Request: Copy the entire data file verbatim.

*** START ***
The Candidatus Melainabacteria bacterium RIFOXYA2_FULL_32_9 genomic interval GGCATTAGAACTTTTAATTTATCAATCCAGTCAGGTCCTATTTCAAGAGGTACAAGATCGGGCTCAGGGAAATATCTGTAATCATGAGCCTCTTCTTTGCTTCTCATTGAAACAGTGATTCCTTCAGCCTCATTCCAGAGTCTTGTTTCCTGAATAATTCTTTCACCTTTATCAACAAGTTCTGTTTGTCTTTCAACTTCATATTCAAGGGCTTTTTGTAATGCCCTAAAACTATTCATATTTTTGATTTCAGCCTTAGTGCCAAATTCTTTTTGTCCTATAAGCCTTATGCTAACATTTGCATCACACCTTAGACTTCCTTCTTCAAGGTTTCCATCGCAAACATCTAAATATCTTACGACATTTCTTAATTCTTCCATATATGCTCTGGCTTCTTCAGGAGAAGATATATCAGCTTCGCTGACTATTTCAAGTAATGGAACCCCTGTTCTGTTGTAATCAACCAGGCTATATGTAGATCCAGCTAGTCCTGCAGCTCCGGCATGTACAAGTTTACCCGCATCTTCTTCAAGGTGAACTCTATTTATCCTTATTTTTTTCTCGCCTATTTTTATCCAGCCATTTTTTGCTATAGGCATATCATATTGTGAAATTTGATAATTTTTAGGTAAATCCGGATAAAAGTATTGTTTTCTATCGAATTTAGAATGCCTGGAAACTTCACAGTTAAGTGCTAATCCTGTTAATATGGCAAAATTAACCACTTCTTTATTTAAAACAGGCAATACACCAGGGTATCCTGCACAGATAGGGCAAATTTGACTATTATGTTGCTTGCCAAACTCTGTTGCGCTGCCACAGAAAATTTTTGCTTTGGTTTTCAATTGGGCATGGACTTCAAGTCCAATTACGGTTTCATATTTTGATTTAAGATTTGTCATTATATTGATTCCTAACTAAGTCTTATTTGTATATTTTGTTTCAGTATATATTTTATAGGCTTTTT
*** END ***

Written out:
The Candidatus Melainabacteria bacterium RIFOXYA2_FULL_32_9 genomic interval GGCATTAGAACTTTTAATTTATCAATCCAGTCAGGTCCTATTTCAAGAGGTACAAGATCGGGCTCAGGGAAATATCTGTAATCATGAGCCTCTTCTTTGCTTCTCATTGAAACAGTGATTCCTTCAGCCTCATTCCAGAGTCTTGTTTCCTGAATAATTCTTTCACCTTTATCAACAAGTTCTGTTTGTCTTTCAACTTCATATTCAAGGGCTTTTTGTAATGCCCTAAAACTATTCATATTTTTGATTTCAGCCTTAGTGCCAAATTCTTTTTGTCCTATAAGCCTTATGCTAACATTTGCATCACACCTTAGACTTCCTTCTTCAAGGTTTCCATCGCAAACATCTAAATATCTTACGACATTTCTTAATTCTTCCATATATGCTCTGGCTTCTTCAGGAGAAGATATATCAGCTTCGCTGACTATTTCAAGTAATGGAACCCCTGTTCTGTTGTAATCAACCAGGCTATATGTAGATCCAGCTAGTCCTGCAGCTCCGGCATGTACAAGTTTACCCGCATCTTCTTCAAGGTGAACTCTATTTATCCTTATTTTTTTCTCGCCTATTTTTATCCAGCCATTTTTTGCTATAGGCATATCATATTGTGAAATTTGATAATTTTTAGGTAAATCCGGATAAAAGTATTGTTTTCTATCGAATTTAGAATGCCTGGAAACTTCACAGTTAAGTGCTAATCCTGTTAATATGGCAAAATTAACCACTTCTTTATTTAAAACAGGCAATACACCAGGGTATCCTGCACAGATAGGGCAAATTTGACTATTATGTTGCTTGCCAAACTCTGTTGCGCTGCCACAGAAAATTTTTGCTTTGGTTTTCAATTGGGCATGGACTTCAAGTCCAATTACGGTTTCATATTTTGATTTAAGATTTGTCATTATATTGATTCCTAACTAAGTCTTATTTGTATATTTTGTTTCAGTATATATTTTATAGGCTTTTT